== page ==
Later, I realized that I had simply opted for the default image – just research how many books on the doctrine of the Trinity published in the last thirty years or so have this image printed on their covers. The image is attractive and intriguing, but its popularity probably also reflects the way in which Eastern Orthodox perspectives have influenced recent theological explorations of the Triune nature of God. This has included a greater emphasis on the relational, or social, dynamics of Father, Son and Spirit, perhaps correcting some of the more hierarchical aspects of some Western theology. I have tried to reflect and celebrate some of this divine interaction – er, I mean Love – in the hymn text.

I have tried to think of other images which might be used instead of the Rublev icon – images which might present the Triune nature of God in a way which communicates something significant. The challenge is greater when we consider the reticence there is in portraying God the Father in art. In Eastern iconography it just is not permitted and it would be considered idolatrous. Rublev’s angels are a subtle symbol which avoids this pitfall – another reason for its popularity. Occasionally you may see a hand or an arc in heaven (like on the icon of the baptism of Christ) but that is all. In iconography, the majesty of God is normally portrayed through the icon of the Pantocrator, an image of the enthroned Christ (who is the image of the invisible God – Colossians 2.15).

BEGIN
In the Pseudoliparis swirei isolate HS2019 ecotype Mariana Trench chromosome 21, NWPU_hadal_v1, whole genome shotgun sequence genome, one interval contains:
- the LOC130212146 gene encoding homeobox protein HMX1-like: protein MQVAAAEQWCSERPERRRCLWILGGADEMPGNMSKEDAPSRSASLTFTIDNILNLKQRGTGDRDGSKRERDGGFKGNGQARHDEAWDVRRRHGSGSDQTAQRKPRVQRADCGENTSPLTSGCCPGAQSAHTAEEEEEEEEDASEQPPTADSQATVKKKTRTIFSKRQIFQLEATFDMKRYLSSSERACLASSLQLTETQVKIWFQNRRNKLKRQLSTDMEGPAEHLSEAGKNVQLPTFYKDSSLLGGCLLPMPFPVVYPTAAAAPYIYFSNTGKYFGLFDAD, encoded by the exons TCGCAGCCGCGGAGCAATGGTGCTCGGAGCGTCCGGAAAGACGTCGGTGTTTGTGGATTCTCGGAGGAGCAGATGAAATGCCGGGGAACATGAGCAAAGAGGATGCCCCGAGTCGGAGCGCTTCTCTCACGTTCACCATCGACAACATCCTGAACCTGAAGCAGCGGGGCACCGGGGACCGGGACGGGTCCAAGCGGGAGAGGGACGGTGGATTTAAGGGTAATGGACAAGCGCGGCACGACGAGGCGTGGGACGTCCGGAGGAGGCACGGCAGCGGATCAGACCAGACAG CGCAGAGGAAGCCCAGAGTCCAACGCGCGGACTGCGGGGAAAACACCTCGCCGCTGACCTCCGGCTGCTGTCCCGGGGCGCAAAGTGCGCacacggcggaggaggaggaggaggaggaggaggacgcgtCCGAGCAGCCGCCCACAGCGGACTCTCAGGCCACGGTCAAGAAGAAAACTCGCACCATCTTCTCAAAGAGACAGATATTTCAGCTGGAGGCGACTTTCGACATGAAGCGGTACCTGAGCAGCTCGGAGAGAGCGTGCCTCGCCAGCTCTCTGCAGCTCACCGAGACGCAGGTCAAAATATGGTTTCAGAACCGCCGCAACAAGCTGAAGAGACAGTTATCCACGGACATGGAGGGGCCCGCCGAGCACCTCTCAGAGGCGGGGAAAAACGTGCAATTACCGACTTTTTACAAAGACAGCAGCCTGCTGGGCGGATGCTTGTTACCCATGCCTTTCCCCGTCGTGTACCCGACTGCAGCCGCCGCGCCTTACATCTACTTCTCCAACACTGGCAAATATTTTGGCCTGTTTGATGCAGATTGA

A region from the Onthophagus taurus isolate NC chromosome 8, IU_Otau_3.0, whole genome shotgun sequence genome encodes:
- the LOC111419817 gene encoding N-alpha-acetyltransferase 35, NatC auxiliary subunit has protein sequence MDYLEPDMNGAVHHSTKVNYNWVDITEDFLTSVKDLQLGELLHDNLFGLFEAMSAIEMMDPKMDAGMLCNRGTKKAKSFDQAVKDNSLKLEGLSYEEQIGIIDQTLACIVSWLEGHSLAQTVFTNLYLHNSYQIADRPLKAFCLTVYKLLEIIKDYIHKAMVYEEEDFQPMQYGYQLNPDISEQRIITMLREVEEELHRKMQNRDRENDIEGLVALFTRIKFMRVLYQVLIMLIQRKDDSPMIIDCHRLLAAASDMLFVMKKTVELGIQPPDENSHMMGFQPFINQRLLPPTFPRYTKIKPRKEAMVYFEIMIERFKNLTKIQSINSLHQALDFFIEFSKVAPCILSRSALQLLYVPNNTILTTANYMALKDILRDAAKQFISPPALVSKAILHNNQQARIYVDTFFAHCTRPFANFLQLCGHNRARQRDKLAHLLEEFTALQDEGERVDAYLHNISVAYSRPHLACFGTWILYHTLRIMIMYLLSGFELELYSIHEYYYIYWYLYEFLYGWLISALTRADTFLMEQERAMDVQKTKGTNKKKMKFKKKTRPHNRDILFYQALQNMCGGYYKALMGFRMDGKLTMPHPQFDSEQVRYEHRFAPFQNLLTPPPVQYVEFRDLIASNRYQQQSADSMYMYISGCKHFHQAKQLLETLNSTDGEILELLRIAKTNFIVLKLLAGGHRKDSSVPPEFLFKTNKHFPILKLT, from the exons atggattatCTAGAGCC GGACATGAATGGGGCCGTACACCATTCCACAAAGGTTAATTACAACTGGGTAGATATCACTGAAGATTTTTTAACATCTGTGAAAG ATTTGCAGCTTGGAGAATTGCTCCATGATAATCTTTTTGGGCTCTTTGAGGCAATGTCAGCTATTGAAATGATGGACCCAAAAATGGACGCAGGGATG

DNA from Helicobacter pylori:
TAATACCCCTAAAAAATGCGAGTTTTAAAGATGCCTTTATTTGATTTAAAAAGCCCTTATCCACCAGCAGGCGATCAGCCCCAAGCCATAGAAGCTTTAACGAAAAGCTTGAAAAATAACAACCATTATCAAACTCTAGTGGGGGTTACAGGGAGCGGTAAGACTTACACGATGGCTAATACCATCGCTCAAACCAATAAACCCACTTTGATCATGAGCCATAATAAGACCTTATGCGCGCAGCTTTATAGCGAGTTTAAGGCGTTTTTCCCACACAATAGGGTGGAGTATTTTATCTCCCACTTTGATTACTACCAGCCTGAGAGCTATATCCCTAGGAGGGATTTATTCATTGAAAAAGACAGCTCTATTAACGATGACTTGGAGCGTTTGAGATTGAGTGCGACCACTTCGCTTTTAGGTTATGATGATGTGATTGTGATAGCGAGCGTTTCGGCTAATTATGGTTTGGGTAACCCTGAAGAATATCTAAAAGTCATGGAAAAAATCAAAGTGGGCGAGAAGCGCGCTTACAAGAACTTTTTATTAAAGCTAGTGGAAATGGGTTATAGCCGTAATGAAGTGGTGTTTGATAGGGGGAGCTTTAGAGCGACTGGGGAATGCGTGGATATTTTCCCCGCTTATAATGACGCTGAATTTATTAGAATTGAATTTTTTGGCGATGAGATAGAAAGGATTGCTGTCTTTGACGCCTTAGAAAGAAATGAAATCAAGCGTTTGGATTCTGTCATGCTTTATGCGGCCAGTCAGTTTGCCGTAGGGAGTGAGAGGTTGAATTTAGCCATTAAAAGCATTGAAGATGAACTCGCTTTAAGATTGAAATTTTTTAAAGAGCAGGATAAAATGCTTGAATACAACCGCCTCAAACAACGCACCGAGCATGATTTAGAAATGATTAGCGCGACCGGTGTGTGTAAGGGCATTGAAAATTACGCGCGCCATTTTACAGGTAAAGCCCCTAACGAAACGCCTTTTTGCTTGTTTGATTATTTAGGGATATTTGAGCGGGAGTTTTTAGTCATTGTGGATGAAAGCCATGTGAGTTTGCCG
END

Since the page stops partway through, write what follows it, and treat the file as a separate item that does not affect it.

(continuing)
In Western art, however, there have been some Trinitarian attempts which include portraying God the Father. One striking example is Masaccio’s fresco in Santa Maria Novella in Florence. Intriguingly, this Renaissance exercise in scientific perspective was painted almost exactly the same time as Rublev’s icon which is normally dated by historians sometime before 1427. Yet these two works are worlds apart. The subtle simplicity, and mysterious ambiguity of the Rublev image (after all, which is which?), is far away from the scientific exactness and supreme draughtsmanship  of Masaccio. Remember that perspective drawing is a kind of trickery (look at the way that the image is framed in what appears to be an architectural setting but is, in fact, two-dimensional paint! We could reflect on this clever deception contrasts with the so-called ‘inverse perspective’ of eastern iconography but that is a blog for another day…